1. Bashir R, Cooper CJ. Evaluation and medical treatment of peripheral arterial disease. Curr Opin Cardiol 2003;18:436–443. 2. Luscher TF, Creager MA, Beckman JA, Cosentino F. Diabetes and vascular disease: Pathophysiology, clinical consequences, and medical therapy: Part II. Circulation 2003;108:1655–1661. 3. Meijer WT, Hoes AW, Rutgers D, et al. Peripheral arterial disease in the elderly: The Rotterdam Study. Arterioscler Thromb Vasc Biol 1998;18:185–192. 4. Dormandy JA, Rutherford RB. Management of peripheral arterial disease (PAD). TASC Working Group. TransAtlantic Inter-Society Consensus (TASC). J Vasc Surg 2000;31:S1–S296. 5. Smith FB, Lee AJ, Fowkes FG, Lowe GD, Rumley A. Variation in cardiovascular risk factors by angiographic site of lower limb atherosclerosis. Eur J Vasc Endovasc Surg 1996;11:340–346. 6. Abbott J, Williams D. Percutaneous Treatment of peripheral arterial chronic total occlusions: Device options and clinical outcomes. Vascular Disease Management 2007;4:133–140. 7. Tehrani H, Otero C, Arosemena M, et al. Endovascular first strategy in patients with critical limb ischemia. Vascular Disease Management 2006;3:380–383. 8. Ansel GM, Silver MJ, Botti CF. Critical limb ischemia — A contemporary review of reperfusion techniques. Vascular Disease Management 2006;3:305–306.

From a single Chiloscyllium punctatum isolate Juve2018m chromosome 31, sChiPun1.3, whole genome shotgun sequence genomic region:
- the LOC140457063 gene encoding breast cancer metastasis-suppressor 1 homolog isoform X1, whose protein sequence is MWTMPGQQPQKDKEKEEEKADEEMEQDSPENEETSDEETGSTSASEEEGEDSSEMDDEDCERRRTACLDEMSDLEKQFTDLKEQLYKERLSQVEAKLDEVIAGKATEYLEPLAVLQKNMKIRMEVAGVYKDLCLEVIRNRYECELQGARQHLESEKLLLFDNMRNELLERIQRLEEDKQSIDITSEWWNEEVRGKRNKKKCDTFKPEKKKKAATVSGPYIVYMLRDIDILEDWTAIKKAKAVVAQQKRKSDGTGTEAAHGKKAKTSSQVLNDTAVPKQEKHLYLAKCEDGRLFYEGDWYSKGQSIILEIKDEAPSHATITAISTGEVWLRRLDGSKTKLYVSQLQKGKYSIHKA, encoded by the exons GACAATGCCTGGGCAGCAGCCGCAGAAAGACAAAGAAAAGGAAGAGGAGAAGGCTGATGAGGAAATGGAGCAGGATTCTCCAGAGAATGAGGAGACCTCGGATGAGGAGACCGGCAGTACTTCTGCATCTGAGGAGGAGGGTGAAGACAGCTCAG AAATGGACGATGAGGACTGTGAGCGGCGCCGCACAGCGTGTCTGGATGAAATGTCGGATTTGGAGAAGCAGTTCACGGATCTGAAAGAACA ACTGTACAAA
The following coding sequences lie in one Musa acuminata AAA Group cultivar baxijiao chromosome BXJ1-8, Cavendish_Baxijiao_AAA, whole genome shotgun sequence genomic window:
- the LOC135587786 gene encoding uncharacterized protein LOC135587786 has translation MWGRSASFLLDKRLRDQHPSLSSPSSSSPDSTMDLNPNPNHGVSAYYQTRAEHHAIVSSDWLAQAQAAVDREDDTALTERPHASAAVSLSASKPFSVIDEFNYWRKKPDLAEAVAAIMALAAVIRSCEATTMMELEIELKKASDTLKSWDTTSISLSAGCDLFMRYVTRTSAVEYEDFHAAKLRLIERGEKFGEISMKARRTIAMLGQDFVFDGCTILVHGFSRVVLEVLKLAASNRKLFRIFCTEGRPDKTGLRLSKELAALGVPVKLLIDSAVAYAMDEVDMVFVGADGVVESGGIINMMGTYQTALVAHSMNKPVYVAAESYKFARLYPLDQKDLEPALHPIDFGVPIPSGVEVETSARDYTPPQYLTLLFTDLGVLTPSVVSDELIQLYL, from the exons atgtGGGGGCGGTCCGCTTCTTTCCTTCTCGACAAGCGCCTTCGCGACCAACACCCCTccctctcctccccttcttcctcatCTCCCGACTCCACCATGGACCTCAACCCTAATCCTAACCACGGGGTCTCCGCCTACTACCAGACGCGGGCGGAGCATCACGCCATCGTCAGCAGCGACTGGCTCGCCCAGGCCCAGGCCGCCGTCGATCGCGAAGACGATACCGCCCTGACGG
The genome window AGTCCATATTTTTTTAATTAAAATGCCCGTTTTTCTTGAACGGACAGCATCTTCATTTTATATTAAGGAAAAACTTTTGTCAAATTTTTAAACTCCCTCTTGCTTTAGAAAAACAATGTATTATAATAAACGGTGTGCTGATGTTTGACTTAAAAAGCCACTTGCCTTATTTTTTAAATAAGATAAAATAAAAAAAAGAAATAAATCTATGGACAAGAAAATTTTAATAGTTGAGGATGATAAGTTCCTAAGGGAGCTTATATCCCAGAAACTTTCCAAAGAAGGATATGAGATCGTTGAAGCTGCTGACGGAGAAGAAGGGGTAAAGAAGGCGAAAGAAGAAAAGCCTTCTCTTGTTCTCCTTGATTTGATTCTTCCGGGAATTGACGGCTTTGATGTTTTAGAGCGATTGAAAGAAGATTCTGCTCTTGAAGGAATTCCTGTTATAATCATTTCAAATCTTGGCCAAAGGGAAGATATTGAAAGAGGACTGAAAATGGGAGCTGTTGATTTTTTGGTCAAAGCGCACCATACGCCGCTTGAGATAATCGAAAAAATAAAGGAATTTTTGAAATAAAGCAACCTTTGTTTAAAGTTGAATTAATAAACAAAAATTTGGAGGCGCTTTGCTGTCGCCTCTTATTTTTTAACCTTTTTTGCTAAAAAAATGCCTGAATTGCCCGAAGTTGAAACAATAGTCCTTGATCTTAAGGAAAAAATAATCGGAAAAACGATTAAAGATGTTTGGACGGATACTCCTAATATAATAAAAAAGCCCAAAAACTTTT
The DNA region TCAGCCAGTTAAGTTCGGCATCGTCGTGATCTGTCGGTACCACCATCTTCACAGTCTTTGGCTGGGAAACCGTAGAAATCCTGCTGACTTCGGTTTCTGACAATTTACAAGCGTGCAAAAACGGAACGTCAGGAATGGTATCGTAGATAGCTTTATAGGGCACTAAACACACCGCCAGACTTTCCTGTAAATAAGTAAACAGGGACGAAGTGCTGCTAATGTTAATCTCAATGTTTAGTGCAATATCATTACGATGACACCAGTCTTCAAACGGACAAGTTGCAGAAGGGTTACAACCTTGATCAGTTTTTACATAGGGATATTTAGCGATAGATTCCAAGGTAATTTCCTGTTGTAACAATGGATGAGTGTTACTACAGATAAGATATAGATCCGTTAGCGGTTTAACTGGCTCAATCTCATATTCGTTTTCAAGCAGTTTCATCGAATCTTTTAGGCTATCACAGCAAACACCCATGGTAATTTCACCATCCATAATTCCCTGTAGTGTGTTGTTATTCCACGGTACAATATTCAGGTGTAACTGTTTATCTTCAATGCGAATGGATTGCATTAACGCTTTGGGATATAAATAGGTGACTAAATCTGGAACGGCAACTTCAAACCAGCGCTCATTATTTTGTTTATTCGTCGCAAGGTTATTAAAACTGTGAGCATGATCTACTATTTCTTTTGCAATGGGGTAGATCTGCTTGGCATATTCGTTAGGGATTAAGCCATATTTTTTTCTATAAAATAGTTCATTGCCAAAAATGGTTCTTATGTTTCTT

_________________________________________________________

Authors: Oscar C. Munoz, MD, FACC*, Ediberto Soto-Cora, MD, FACC, FSCAI§, Kamran Ali, MD, FACC£*§, Szymon L. Wiernek, MD, Barbara K. Wiernek, MS, R. Stefan Kiesz, MD, FACC, FSCAI, FESC
From the *Texas Tech Health Science Center University, El Paso, Texas (Assistant Professor), and Division of Interventional Cardiology, Del Sol Medical Center; £Assistant Professor, Texas Tech Health Science Center University, El Paso, Texas; §Division of Interventional Cardiology, Del Sol Medical Center; Assistant Professor, Texas Tech Health Science Center University, El Paso, Texas; ∞San Antonio Endovascular and Heart Institute, San Antonio, Texas; Associate Professor of Medicine at the University of Texas Health Science Center, San Antonio, Texas. The authors report no conflicts of interest regarding the content herein. Manuscript submitted November 16, 2009, provisional acceptance given January 21, 2010, final version accepted January 26, 2010. Address for correspondence: Oscar C. Munoz, MD, Heart and Vascular Partners, 11551 Cedar Oak Drive, El Paso, TX 79936. E-mail: omunoz1968@hotmail.com

Back to Top